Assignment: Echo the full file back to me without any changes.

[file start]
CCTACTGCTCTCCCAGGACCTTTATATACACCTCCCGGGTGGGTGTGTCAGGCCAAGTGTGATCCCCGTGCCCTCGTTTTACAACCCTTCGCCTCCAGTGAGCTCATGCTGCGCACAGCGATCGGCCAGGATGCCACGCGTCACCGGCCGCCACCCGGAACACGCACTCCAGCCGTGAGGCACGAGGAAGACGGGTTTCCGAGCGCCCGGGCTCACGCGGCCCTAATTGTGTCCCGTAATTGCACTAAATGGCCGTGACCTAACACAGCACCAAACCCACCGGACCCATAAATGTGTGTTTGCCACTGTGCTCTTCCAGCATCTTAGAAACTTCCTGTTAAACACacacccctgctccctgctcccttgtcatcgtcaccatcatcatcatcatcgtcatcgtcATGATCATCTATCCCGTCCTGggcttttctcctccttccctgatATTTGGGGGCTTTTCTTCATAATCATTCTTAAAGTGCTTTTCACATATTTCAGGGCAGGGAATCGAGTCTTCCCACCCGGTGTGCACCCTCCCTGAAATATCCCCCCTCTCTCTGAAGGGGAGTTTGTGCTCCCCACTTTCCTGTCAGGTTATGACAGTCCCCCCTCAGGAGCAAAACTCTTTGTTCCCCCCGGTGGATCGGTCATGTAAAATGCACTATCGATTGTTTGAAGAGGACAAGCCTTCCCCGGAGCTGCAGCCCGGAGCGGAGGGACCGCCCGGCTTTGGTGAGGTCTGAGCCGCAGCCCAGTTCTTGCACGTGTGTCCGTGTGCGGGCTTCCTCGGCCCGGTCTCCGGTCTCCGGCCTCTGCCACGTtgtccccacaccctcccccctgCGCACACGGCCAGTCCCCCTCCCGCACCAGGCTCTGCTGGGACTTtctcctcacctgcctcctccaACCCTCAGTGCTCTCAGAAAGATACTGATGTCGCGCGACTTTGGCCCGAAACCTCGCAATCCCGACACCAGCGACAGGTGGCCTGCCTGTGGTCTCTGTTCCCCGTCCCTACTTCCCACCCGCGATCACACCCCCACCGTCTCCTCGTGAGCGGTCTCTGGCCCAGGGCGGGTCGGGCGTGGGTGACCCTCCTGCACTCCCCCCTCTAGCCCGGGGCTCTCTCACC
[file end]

CCTACTGCTCTCCCAGGACCTTTATATACACCTCCCGGGTGGGTGTGTCAGGCCAAGTGTGATCCCCGTGCCCTCGTTTTACAACCCTTCGCCTCCAGTGAGCTCATGCTGCGCACAGCGATCGGCCAGGATGCCACGCGTCACCGGCCGCCACCCGGAACACGCACTCCAGCCGTGAGGCACGAGGAAGACGGGTTTCCGAGCGCCCGGGCTCACGCGGCCCTAATTGTGTCCCGTAATTGCACTAAATGGCCGTGACCTAACACAGCACCAAACCCACCGGACCCATAAATGTGTGTTTGCCACTGTGCTCTTCCAGCATCTTAGAAACTTCCTGTTAAACACacacccctgctccctgctcccttgtcatcgtcaccatcatcatcatcatcgtcatcgtcATGATCATCTATCCCGTCCTGggcttttctcctccttccctgatATTTGGGGGCTTTTCTTCATAATCATTCTTAAAGTGCTTTTCACATATTTCAGGGCAGGGAATCGAGTCTTCCCACCCGGTGTGCACCCTCCCTGAAATATCCCCCCTCTCTCTGAAGGGGAGTTTGTGCTCCCCACTTTCCTGTCAGGTTATGACAGTCCCCCCTCAGGAGCAAAACTCTTTGTTCCCCCCGGTGGATCGGTCATGTAAAATGCACTATCGATTGTTTGAAGAGGACAAGCCTTCCCCGGAGCTGCAGCCCGGAGCGGAGGGACCGCCCGGCTTTGGTGAGGTCTGAGCCGCAGCCCAGTTCTTGCACGTGTGTCCGTGTGCGGGCTTCCTCGGCCCGGTCTCCGGTCTCCGGCCTCTGCCACGTtgtccccacaccctcccccctgCGCACACGGCCAGTCCCCCTCCCGCACCAGGCTCTGCTGGGACTTtctcctcacctgcctcctccaACCCTCAGTGCTCTCAGAAAGATACTGATGTCGCGCGACTTTGGCCCGAAACCTCGCAATCCCGACACCAGCGACAGGTGGCCTGCCTGTGGTCTCTGTTCCCCGTCCCTACTTCCCACCCGCGATCACACCCCCACCGTCTCCTCGTGAGCGGTCTCTGGCCCAGGGCGGGTCGGGCGTGGGTGACCCTCCTGCACTCCCCCCTCTAGCCCGGGGCTCTCTCACC